When a beloved pet dies, it can change your entire routine. Perhaps you got up early to take the dog for a walk before work or to refill the cat's food dish. It may be the absence of these routines that intensifies your grief now that these tasks are no longer necessary. It will take time, but eventually you will get to a new normal. Until that happens, it's important to allow yourself all the time you need to grieve the loss of a relationship that is like no other.
Say Farewell in an Official Way
Whether you choose cremation or traditional burial for your pet, consider hosting a formal ceremony for yourself and others who loved the animal. This ritual helps to make the death more real and brings about a sense of closure. It also gives everyone who loved the cat, dog, or other type of pet the opportunity to come together to support one another.
Memorialize Your Pet in Photos or Videos
Creating a special photo album or turning pictures into a video tribute are both ideal ways to remember the love you shared with your four-legged friend. Collaborating with others on the project can help you bond over your shared love and grief as well. The great thing about making a scrapbook or video is that you can look at them any time you feel the need to connect to the memory of your pet.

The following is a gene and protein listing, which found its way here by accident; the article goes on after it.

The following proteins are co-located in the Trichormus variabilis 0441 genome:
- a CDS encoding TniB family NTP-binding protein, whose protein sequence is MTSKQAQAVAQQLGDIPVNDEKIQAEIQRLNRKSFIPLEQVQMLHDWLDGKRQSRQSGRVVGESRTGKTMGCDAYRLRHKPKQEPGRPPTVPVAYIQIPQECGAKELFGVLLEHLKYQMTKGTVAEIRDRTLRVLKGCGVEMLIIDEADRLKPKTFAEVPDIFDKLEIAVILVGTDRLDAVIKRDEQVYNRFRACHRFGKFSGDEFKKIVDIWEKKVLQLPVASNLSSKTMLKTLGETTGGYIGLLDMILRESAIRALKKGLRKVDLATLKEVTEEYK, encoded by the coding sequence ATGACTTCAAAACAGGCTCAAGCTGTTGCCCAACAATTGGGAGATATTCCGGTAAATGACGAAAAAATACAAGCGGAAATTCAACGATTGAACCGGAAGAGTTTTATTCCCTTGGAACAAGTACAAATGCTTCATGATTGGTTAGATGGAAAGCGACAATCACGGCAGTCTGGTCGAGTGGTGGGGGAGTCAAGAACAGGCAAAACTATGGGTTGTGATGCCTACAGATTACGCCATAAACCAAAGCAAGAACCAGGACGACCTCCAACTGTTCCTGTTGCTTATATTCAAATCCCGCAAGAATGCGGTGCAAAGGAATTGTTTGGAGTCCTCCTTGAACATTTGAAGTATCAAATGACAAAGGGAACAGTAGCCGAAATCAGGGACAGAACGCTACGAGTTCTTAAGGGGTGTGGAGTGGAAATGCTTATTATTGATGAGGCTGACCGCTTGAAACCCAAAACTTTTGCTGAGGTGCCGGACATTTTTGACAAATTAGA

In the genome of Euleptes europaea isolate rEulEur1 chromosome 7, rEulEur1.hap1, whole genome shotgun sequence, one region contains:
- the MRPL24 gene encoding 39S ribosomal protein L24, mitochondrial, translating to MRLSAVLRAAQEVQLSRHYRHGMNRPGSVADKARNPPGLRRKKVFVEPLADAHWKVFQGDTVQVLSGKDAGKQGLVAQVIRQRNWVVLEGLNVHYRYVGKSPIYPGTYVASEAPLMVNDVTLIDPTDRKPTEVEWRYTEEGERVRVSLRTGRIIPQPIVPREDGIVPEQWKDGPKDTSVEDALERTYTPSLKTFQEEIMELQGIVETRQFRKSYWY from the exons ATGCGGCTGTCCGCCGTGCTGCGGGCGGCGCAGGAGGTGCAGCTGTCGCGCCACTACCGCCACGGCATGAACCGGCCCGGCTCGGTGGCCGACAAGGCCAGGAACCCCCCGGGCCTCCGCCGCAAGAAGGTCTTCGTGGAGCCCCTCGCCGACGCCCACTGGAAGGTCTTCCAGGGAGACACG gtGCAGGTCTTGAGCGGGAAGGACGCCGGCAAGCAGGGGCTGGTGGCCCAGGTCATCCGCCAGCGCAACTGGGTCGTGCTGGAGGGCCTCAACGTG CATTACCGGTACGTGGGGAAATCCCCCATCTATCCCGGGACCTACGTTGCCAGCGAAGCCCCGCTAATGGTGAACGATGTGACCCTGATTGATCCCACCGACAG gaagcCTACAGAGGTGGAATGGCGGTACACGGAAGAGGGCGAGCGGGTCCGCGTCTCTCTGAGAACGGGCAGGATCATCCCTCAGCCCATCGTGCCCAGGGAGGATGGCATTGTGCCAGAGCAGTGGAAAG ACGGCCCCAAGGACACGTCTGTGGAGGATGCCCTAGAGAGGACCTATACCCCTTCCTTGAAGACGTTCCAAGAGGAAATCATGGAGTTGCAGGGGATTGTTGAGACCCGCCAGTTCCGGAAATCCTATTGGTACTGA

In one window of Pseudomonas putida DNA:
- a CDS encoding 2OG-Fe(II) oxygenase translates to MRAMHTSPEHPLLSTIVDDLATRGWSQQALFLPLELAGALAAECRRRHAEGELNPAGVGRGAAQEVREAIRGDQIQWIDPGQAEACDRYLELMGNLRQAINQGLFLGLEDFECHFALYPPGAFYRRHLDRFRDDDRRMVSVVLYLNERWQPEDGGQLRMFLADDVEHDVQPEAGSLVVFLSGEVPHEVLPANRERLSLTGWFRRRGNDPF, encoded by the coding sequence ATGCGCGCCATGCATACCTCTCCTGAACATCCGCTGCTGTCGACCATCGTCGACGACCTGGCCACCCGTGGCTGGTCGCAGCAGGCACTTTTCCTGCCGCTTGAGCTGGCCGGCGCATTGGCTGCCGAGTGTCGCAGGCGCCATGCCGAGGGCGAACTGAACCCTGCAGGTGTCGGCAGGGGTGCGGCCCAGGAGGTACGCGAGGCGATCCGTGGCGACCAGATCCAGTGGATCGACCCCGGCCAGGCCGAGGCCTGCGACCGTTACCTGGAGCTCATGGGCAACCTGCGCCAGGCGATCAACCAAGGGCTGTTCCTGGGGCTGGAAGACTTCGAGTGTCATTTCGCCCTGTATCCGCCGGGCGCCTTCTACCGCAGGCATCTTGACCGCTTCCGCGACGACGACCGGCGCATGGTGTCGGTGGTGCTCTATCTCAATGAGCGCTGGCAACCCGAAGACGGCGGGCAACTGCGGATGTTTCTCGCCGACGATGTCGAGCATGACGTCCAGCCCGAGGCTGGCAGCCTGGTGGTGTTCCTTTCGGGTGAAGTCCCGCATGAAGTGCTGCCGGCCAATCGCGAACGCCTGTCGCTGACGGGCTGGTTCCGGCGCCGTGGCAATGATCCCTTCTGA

Talk or Write About Your Feelings
You have shared every day of your life with your pet for the past several years. It's only natural to feel a wide range of emotions when he or she passes away. If you don't have an understanding friend to talk to, consider keeping a journal to process your feelings. Pet owners who need additional support should check out the resources under Pet Loss on our Cedar Pet Clinic website. This includes links to support groups, volunteer counselors, and information on how to explain the death of a beloved family pet to your children.
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